Reflections On The Right To A Fair Trial And Trust In Justice In The Light Of The Jurisprudence Of The European Court Of Human Rights

Author:Oana Maria Hanciu
Pages:177-182
SUMMARY

In this article, discussions on the right to a fair trial are mainly influenced by the provisions of article 6 of the European Convention on Human Rights, and in secondary by the other international and national regulations. In the cases of the European Court of Human Rights, the principle of equality of arms is considered to be one of the fundamental elements of a fair trial. Besides this... (see full summary)

 
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LESIJ NO. XXV, VOL. 2/2018
REFLECTIONS ON THE RIGHT TO A FAIR TRIAL AND TRUST IN JUSTICE
IN THE LIGHT OF THE JURISPRUDENCE OF THE EUROPEAN COURT OF
HUMAN RIGHTS
1
Oana Maria HANCIU
Abstract
In this article, discussions on th e right to a fair trial are mainly influenced b y the provisions of
article 6 of the European Convention on Human Rights, and in secondary by the other international
and national regulations. In the cases of the European Court of Human Rights, the principle of equality
of arms is considered to be one of the fundamental elements of a fair trial. Besides this principle,
another essential element for a fair process is the independence and impartiality of the courts, and even
the impression of an independent and impartial justice in the eyes of public opinion
2
.
Keywords: the right to a fair trial, the independence of the courts, the impartiality of the courts,
the equality of arms, ECHR.
1. Introduction
The Europ ean Convention on Human
Rights (hereinafter referred to as the
Convention) was adopted in 1950 by the
Council of Europe and entered into force in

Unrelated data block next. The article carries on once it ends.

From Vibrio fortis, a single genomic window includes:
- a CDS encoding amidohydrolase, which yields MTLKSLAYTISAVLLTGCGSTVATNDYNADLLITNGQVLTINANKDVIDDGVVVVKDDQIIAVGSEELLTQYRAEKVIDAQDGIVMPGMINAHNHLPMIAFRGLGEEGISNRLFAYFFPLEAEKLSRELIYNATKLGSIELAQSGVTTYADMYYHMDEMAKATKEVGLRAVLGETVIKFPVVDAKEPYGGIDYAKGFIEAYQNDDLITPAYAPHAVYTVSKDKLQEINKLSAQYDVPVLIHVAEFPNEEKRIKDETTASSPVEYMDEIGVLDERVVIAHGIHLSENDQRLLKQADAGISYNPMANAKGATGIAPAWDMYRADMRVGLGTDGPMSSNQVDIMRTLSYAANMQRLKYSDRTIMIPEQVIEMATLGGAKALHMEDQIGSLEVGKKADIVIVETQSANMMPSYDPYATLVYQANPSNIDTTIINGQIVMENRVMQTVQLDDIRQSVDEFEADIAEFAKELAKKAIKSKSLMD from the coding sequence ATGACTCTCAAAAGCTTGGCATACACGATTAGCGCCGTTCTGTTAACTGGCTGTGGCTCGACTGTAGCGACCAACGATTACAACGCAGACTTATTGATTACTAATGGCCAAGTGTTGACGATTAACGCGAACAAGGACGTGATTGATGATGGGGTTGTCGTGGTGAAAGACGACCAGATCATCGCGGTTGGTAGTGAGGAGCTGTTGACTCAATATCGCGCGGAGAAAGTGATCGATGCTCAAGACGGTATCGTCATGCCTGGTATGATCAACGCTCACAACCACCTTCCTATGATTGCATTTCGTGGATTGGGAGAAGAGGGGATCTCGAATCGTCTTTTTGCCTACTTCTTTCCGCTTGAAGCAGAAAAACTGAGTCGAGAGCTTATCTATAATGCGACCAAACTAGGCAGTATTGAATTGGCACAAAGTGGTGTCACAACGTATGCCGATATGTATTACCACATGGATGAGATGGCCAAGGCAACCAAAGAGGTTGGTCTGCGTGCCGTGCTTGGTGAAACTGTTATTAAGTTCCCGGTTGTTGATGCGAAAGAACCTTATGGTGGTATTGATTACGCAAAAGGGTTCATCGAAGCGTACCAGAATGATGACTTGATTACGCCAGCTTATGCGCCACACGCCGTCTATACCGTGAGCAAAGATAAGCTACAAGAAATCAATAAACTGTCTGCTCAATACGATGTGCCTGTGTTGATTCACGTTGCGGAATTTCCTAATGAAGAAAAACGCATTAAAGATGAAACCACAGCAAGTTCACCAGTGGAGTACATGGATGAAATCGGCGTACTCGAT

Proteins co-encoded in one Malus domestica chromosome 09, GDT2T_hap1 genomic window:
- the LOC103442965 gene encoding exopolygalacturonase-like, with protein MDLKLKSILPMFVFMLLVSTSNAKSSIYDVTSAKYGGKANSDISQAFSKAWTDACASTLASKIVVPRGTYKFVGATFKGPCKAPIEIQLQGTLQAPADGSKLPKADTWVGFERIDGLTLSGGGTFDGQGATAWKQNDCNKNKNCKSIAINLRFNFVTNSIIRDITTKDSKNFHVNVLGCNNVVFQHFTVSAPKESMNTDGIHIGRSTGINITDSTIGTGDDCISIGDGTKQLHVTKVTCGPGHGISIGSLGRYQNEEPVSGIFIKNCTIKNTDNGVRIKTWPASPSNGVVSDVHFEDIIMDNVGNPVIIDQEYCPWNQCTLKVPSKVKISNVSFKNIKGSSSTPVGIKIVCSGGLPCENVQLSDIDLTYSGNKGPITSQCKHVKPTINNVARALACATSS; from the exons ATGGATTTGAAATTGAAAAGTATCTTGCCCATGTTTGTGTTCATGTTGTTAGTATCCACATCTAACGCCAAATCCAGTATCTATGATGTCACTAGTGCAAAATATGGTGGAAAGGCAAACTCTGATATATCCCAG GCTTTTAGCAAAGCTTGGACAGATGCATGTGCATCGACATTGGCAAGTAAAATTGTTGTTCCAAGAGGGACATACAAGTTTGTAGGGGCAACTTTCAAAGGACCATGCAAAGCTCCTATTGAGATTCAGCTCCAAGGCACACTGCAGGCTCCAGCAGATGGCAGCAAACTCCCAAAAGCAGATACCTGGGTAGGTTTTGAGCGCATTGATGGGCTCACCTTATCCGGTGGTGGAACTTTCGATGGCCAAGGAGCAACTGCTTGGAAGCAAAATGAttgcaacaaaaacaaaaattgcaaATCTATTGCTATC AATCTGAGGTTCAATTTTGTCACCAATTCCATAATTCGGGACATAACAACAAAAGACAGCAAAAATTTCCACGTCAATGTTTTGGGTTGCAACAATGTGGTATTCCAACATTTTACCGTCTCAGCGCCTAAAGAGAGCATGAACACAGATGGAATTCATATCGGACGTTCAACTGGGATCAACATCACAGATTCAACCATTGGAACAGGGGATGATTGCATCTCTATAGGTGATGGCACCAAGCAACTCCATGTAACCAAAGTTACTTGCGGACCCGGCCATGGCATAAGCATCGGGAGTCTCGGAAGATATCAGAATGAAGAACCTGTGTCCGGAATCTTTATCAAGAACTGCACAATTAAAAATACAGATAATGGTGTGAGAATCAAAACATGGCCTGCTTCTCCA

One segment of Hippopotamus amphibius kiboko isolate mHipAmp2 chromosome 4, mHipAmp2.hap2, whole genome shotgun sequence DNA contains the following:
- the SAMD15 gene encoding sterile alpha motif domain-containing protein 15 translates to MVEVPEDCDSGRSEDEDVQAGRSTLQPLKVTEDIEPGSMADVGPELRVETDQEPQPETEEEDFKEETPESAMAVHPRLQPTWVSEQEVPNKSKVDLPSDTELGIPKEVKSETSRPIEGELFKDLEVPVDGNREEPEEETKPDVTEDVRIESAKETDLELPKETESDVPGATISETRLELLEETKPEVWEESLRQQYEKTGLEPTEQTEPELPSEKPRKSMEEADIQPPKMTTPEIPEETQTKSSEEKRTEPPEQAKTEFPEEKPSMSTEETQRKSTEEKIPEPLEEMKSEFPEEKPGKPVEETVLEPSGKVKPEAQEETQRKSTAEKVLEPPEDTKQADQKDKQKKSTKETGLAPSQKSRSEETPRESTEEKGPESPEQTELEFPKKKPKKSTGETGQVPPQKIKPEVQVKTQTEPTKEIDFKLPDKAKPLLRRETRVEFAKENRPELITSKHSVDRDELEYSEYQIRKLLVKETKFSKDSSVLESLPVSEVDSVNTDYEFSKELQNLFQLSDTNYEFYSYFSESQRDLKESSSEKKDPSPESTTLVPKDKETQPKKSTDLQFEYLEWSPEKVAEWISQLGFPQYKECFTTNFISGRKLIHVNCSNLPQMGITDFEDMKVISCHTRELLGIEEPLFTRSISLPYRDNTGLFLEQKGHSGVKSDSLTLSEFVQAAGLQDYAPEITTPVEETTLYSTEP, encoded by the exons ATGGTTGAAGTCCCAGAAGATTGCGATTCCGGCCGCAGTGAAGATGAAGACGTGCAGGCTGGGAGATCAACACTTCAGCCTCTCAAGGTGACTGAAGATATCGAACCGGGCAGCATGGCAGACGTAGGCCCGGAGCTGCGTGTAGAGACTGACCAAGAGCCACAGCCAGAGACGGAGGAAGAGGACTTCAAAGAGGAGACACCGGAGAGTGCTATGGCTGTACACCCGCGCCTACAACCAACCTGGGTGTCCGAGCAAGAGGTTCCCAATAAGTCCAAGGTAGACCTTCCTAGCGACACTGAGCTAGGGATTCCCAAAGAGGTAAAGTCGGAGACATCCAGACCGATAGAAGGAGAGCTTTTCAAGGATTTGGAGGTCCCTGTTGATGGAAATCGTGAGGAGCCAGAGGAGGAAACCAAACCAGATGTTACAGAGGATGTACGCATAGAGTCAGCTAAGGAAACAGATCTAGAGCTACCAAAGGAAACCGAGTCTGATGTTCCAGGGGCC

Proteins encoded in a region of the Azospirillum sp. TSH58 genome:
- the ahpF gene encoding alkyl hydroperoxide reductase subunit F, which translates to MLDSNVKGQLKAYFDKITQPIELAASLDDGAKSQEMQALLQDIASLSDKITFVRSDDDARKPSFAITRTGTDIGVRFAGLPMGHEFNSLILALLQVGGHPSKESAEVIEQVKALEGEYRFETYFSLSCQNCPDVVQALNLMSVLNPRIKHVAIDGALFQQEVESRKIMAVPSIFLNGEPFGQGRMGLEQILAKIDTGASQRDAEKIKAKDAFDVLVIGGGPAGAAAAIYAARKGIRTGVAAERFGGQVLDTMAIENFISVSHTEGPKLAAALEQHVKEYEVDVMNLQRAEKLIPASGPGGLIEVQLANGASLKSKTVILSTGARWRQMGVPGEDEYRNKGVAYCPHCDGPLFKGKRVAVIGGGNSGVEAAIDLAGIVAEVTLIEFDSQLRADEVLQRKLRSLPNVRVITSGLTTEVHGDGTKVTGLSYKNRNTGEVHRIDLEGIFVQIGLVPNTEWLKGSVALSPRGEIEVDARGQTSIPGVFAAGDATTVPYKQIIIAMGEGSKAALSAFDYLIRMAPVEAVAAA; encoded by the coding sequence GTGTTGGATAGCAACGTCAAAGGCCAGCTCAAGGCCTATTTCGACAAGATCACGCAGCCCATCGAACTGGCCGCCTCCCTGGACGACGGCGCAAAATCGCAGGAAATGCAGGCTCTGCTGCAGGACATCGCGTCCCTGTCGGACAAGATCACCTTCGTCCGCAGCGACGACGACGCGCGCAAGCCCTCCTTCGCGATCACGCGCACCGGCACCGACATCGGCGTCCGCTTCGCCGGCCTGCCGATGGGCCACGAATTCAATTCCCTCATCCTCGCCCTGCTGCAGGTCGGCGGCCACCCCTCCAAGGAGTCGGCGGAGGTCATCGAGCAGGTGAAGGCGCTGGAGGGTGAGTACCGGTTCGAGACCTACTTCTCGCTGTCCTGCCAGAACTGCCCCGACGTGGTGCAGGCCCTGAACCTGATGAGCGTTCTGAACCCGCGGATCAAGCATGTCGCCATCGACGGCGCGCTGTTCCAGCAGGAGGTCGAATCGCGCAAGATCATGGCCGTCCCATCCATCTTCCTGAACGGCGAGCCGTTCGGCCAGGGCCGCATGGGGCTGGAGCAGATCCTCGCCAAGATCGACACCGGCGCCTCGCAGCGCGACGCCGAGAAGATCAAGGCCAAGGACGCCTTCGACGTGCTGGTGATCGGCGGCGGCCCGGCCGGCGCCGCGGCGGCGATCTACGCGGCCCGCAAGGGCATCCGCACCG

September 1953. The Convention was a
symbolic statement of the West's belief and
a means o f preventing some States of
Communism's Return. It was also a reaction
to the events t hat Europe witnessed during
the Second World War
1
. The Convention
establishes a series of civil and political
rights and freedoms, guaranteeing their
respect by the states that have ratified it.
Romania has ratified the Convention
and the Additional Protocols thereto by Law
1
This paper is written during the susteinability stage of the project entitled “Horizon 2020 - Doctoral and
Postdoctoral Studies: Promoting the National Interest through Excellence, Competitiveness and Responsibility in
the Field of Romanian Fundamental and Applied Scientific Research”, contract number
POSDRU/159/1.5/S/140106. This p roject is co-financed by European Social Fund through Sectoral Operational
Programme for Human Resources Development 2007-2013. Investing in people!
Lawyer, Vâlcea Bar (e-mail: oanahanciu@gmail.com).
2
Kyprianaou v. Cipru, ECHR, 15 December 2005, aplication no. 73797/01.
1
Harris, O Boyle&Warbrick, Law of the European Convention on Human Rights, 3rd edition, Oxford University
Press, 2014, p. 3.
no. 30 of May 18, 1994, published in the
Official Monitor no. 135 of 31 May 1994.
Thus, the Convention and its protocols
became an integral part of national law, with
priority being give n to the national courts
being obliged to apply immediately the
provisions of the Convention and its
protocols and the national judgments to be
subject to the prescribed control by the
European Court of Human Rights.
The purpose of the Convention is
therefore to protect human r ights. One of
these rights is the right to a fair trial, a
universal right protected not only by the
Convention but also by the Universal
Declaration of Human Rights of 1948, the
International Convention on Civil and
Political Rights of 1966, the American

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